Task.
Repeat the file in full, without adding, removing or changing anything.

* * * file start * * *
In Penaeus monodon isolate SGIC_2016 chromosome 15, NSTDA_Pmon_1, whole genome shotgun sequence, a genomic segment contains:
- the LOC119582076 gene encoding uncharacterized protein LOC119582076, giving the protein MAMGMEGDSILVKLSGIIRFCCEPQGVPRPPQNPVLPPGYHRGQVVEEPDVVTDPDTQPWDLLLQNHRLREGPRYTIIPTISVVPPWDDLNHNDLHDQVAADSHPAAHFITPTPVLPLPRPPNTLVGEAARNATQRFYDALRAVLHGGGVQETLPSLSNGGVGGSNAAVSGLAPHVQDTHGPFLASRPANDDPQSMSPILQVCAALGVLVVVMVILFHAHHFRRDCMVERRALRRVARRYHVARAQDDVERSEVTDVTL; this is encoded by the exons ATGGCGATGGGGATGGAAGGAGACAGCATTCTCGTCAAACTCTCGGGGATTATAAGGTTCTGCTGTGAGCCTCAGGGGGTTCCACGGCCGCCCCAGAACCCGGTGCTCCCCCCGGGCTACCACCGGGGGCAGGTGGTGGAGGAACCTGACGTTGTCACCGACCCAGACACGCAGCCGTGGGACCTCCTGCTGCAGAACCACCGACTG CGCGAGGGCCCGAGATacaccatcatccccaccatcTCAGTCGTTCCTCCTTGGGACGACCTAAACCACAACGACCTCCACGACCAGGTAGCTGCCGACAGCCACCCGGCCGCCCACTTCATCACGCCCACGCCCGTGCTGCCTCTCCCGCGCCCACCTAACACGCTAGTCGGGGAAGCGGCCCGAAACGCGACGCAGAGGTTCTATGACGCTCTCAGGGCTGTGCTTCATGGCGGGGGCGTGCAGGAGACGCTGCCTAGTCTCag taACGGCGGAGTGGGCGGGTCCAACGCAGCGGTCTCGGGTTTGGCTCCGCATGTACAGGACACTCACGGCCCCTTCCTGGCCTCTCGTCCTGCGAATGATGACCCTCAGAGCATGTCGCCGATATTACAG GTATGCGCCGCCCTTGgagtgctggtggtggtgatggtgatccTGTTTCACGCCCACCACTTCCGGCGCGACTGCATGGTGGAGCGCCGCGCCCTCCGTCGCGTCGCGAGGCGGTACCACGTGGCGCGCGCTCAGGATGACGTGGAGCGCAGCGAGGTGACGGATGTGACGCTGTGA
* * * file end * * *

In Penaeus monodon isolate SGIC_2016 chromosome 15, NSTDA_Pmon_1, whole genome shotgun sequence, a genomic segment contains:
- the LOC119582076 gene encoding uncharacterized protein LOC119582076, giving the protein MAMGMEGDSILVKLSGIIRFCCEPQGVPRPPQNPVLPPGYHRGQVVEEPDVVTDPDTQPWDLLLQNHRLREGPRYTIIPTISVVPPWDDLNHNDLHDQVAADSHPAAHFITPTPVLPLPRPPNTLVGEAARNATQRFYDALRAVLHGGGVQETLPSLSNGGVGGSNAAVSGLAPHVQDTHGPFLASRPANDDPQSMSPILQVCAALGVLVVVMVILFHAHHFRRDCMVERRALRRVARRYHVARAQDDVERSEVTDVTL; this is encoded by the exons ATGGCGATGGGGATGGAAGGAGACAGCATTCTCGTCAAACTCTCGGGGATTATAAGGTTCTGCTGTGAGCCTCAGGGGGTTCCACGGCCGCCCCAGAACCCGGTGCTCCCCCCGGGCTACCACCGGGGGCAGGTGGTGGAGGAACCTGACGTTGTCACCGACCCAGACACGCAGCCGTGGGACCTCCTGCTGCAGAACCACCGACTG CGCGAGGGCCCGAGATacaccatcatccccaccatcTCAGTCGTTCCTCCTTGGGACGACCTAAACCACAACGACCTCCACGACCAGGTAGCTGCCGACAGCCACCCGGCCGCCCACTTCATCACGCCCACGCCCGTGCTGCCTCTCCCGCGCCCACCTAACACGCTAGTCGGGGAAGCGGCCCGAAACGCGACGCAGAGGTTCTATGACGCTCTCAGGGCTGTGCTTCATGGCGGGGGCGTGCAGGAGACGCTGCCTAGTCTCag taACGGCGGAGTGGGCGGGTCCAACGCAGCGGTCTCGGGTTTGGCTCCGCATGTACAGGACACTCACGGCCCCTTCCTGGCCTCTCGTCCTGCGAATGATGACCCTCAGAGCATGTCGCCGATATTACAG GTATGCGCCGCCCTTGgagtgctggtggtggtgatggtgatccTGTTTCACGCCCACCACTTCCGGCGCGACTGCATGGTGGAGCGCCGCGCCCTCCGTCGCGTCGCGAGGCGGTACCACGTGGCGCGCGCTCAGGATGACGTGGAGCGCAGCGAGGTGACGGATGTGACGCTGTGA